Dozens of states, cities, counties and provinces in the United States and China are announcing pledges Tuesday to limit their greenhouse gas emissions.
The pledges are meant to help each country achieve the pledges they made to each other in November of last year, as well as the pledges they made to the United Nations as part of the negotiations toward a global climate pact.
The promises range from Seattle’s plan to be entirely carbon dioxide-neutral by 2050 to Hainan Province’s goal to stop increase its emissions before 2030. They are due to be made final Tuesday at a Los Angeles meeting of municipal leaders from both countries, organized under the agreement President Obama and Chinese President Xi Jinping made last year.
Vice President Biden is planning to speak at the event Wednesday, where he'll talk about the local pledges and other climate topics.
The White House said the pledges are one of the first steps toward implementing last year’s pact, in which the United States promised to cut its greenhouse gases 26 to 28 percent and China agreed to stop increasing its emissions by 2030, the first time China has ever said it would limit its greenhouse gases.
“Having made those ambitious targets and put our two countries … in a leadership role on climate change, this year needs to be a year of implementation, a year when our two countries demonstrate our commitments to implementing and executing against those goals with ambitious, concrete steps to reduce our carbon emissions in a way that moves our economies forward,” top Obama adviser Brian Deese told reporters Tuesday.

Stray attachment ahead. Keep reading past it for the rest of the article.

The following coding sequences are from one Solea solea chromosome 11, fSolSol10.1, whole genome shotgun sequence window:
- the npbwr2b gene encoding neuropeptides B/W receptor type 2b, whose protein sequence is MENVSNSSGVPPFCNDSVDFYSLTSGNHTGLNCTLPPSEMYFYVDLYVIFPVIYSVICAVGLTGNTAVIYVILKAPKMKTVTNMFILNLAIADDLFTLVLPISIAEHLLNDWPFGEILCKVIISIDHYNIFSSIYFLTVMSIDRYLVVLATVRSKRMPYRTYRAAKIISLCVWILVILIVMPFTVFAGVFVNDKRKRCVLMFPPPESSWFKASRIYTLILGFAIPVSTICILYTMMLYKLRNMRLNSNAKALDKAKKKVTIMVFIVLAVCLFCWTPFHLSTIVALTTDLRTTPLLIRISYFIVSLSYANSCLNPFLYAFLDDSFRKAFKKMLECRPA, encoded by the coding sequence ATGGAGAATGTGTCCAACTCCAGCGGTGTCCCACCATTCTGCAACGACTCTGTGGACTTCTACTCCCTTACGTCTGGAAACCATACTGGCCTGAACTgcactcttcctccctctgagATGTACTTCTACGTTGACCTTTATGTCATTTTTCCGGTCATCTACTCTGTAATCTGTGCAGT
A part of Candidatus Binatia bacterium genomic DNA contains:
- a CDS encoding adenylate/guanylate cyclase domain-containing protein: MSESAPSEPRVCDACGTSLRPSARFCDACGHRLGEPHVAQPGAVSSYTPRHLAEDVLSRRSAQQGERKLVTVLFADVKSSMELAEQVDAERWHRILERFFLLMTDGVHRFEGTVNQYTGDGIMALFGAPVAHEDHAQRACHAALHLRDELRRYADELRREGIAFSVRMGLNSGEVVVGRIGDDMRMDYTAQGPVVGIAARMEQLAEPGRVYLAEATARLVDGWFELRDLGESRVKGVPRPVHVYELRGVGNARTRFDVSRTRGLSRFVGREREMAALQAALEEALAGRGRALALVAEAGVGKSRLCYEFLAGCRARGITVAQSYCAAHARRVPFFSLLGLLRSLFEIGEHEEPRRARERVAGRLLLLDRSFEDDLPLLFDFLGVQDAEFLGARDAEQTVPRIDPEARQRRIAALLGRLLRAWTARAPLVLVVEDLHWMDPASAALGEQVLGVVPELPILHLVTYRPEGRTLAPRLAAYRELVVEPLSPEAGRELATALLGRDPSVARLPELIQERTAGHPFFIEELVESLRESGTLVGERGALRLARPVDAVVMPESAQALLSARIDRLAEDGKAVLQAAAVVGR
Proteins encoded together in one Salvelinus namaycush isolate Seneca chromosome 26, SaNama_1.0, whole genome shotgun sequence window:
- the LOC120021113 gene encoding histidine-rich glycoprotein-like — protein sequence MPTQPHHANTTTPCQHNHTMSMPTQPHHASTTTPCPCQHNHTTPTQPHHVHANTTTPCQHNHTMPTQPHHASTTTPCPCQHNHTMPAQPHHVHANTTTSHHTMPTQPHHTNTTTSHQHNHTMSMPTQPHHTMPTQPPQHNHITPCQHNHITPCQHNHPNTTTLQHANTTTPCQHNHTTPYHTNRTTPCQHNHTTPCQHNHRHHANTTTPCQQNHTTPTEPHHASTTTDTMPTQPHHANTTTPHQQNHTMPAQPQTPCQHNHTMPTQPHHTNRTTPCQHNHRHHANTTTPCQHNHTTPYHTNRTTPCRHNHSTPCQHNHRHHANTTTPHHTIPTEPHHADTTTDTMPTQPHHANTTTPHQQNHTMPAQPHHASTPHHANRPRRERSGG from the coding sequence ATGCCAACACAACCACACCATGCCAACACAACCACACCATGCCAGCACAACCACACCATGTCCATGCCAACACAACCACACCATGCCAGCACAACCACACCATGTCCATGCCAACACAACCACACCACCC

It also serves as an important indicator that the United States and China intend to make due on their pledges, which congressional Republicans and other opponents of Obama’s climate agenda have panned as overly ambitious.
Such an indicator can be a key to convincing world leaders to make strong commitments and fulfill their goal to limit global warming to 2 degrees Celsius above pre-industrial levels.
To that point, Deese defended Obama’s 26-to-28 percent pledge.
“We’re quite comfortable that, if you look across the range of actions that the administration has already undertaken or has announced our intention to undertake, that there is a path to hitting the targets that we set,” Deese said.
“That will require continuing to be diligent and aggressive about implementing the policies that we’ve put in place.”